After ten games Leeds and Manchester United remained the only unbeaten teams in the Division. Ironically Leeds lost the next game and Manchester became firm favourites with 26 points from ten games, already six points ahead of Leeds who had played a game more. Manchester wasted their game in hand when beaten 1-0 by bottom of the table West Ham United and Leeds now had destiny in their own hands. If they won their remaining games at Sheffield United and at home to Norwich City the championship was theirs, falter and Manchester, who had to visit Liverpool at Anfield before finishing at home to Tottenham Hotspur, or the fast finishing Sheffield Wednesday could claim English Football’s major prize.

On Sunday, 26th April 1992 Leeds won 3-2 at Bramall Lane with goals from Jon Newsome, Rod Wallace and an own goal from Brian Gayle. The 3-2 win meant Manchester had to win at Anfield to keep their hopes alive. An early Ian Rush strike and a late Mark Walters goal ensured a 2-0 defeat and many thousands of Leeds fans all over the world were jubilant as they reclaimed the championship after 18 years to become the last champions of the Football League Division One as the country’s top League.

26 Apr 2017 10:16am, by Shields53

Teams who have the hunger and desire to succeed stand up to the occasion during the latter stages of the season when every point is crucial. Unfortunately, Leeds appear to have lost their bottle and crumbled under the pressure of holding onto a play-off spot that they had worked so hard for.

Spending twenty-five games in the top six appears to be all for nothing as Leeds now find themselves facing the daunting reality of missing out on the play-offs altogether. The insipid performance against Wolves at Elland Road was made all the more disappointing by the fact that Garry Monk and his team had worked so admirably to get themselves into a fantastic position up until that point, only to hit the buffers when it required calm heads all round to ensure that Leeds could not be caught.

That result made it just four points from a possible fifteen prior to the trip to the Midlands to face Burton who proved in the reverse fixture that they are a tougher nut to crack than their league position suggests, as although Leeds eventually ran out 2-0 winners, it took until the 83rd minute for the recently-crowned EFL Championship Player of the Season Chris Wood to break the visitor’s resilience. It should have been enough for Monk to know that his men would have to put in a strong performance to get past a team who also need the points, albeit for contrasting reasons, but it appears that they forgot all about the previous meeting back in October. Bookmaker Ratings were unconvinced that Leeds could arrest their worrying slide out of the play-offs prior to the Burton game, particularly with Sheffield Wednesday and Fulham all hitting good form, and they may, sadly, be proved right.

Fans travelled in their numbers to the Pirelli Stadium in the hope that Leeds had learnt the lessons from the Wolves game and have the fire in their belly to make amends for the hugely disappointing performance. Although there are no official figures for the away following, it is unlikely that anyone felt optimistic after a lacklustre first half in which Leeds only looked a threat from set pieces and failed to find any rhythm in their passing game. Aside from pressing Burton and having a goal questionably chalked off in the 11th minute for perceived impeding on Stephen Bywater as Kyle Bartley headed in Pontus Jansson’s directed header across the box, it was flat.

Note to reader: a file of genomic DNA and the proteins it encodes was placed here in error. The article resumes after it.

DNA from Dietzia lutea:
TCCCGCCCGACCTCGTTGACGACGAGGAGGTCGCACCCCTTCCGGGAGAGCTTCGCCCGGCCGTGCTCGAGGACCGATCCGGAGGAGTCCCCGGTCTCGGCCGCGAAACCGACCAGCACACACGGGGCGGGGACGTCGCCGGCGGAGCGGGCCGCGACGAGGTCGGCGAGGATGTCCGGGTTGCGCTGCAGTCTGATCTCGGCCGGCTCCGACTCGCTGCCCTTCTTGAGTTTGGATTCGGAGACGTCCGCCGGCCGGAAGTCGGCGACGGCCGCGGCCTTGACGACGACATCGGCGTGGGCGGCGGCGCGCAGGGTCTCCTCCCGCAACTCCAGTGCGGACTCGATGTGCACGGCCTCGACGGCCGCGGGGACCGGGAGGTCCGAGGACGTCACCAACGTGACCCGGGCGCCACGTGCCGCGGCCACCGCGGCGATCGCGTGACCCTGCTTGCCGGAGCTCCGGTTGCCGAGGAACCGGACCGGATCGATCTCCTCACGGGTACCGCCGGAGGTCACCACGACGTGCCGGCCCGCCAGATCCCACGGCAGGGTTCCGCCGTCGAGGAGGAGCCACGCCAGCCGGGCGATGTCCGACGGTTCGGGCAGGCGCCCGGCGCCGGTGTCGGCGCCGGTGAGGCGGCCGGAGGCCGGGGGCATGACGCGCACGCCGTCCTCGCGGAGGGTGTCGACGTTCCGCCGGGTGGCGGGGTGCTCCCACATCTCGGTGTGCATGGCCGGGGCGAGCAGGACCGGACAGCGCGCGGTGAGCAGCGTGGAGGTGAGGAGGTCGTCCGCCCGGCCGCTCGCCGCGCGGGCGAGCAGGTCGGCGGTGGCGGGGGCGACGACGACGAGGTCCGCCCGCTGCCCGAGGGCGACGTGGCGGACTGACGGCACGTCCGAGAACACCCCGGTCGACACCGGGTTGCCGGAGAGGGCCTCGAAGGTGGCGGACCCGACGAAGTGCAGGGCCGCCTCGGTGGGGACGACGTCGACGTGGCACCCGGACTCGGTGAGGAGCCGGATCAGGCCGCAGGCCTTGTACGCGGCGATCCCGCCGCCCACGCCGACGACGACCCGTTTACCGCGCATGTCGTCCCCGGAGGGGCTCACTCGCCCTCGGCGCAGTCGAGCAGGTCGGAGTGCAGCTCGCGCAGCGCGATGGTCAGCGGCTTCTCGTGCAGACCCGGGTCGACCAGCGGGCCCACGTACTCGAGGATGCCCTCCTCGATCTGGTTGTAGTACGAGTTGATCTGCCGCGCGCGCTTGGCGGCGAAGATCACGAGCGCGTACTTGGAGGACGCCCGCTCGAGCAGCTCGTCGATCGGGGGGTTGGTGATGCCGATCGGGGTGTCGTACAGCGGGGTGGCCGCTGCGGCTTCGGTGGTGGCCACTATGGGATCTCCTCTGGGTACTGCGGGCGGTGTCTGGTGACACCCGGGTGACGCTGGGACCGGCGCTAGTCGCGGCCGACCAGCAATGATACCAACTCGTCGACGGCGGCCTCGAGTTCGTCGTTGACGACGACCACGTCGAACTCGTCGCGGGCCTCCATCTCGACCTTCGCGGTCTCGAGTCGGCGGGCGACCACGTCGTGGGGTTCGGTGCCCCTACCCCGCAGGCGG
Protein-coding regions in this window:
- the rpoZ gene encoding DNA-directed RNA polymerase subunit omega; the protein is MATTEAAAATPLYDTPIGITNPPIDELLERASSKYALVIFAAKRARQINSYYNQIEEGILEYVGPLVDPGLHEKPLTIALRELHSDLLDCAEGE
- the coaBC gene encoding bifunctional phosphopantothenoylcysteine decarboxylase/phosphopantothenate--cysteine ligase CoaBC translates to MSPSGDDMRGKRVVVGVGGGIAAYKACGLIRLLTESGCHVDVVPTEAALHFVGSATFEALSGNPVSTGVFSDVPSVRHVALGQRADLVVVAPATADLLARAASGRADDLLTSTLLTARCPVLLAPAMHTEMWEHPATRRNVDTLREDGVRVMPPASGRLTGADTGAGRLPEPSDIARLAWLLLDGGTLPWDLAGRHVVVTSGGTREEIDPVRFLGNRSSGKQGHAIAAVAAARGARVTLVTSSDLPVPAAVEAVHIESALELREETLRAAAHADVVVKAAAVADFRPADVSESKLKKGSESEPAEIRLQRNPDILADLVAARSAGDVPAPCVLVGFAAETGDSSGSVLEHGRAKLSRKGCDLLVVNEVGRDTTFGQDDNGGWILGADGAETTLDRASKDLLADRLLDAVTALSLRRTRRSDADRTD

It felt like a moment of magic or a mistake was the only thing that would decide the game in either team’s favour, and while Leeds began to play in the second half, a costly error in the 75th minute led to a crazy period in which the players lost all concentration and focus. Marvin Sordell capitalised after the ball was carelessly given away mid-way in Leeds’ half, and it took just two minutes for Burton to double their lead as Michael Kightly raced onto a through ball to finish past Rob Green. Bartley did eventually get himself on the scoresheet in the 80th minute, but despite Kemar Roofe having a shot cleared off the line and Hadi Sacko failing to squeeze the ball home right near the line, Leeds paid the ultimate price for starting slowly and making the one mistake that let Burton in.

Losing the game 2-1 is disappointing enough, but doing so against a team that wanted it more is just criminal, particularly at this stage of the season. It appears that the campaign is simply fizzling out towards a sad conclusion that sees Leeds miss out on the play-offs, and with destiny now out of our hands, that feeling is stronger than ever. Anyone who feels brave enough to back Monk’s men to still finish in the top six should check out the free bets bookmakers listed on Bookmaker Ratings, but given how deflated and disappointed the players were at the full time whistle against Burton, it will take considerable character to lift themselves off the ground and get the results needed against Norwich and Wigan.

Unfortunately for Leeds, even if they do pick up six points in the coming fortnight, it will still not be enough if Fulham, Sheffield Wednesday and Reading all do what Monk’s men have failed to do – hold on to what they have got.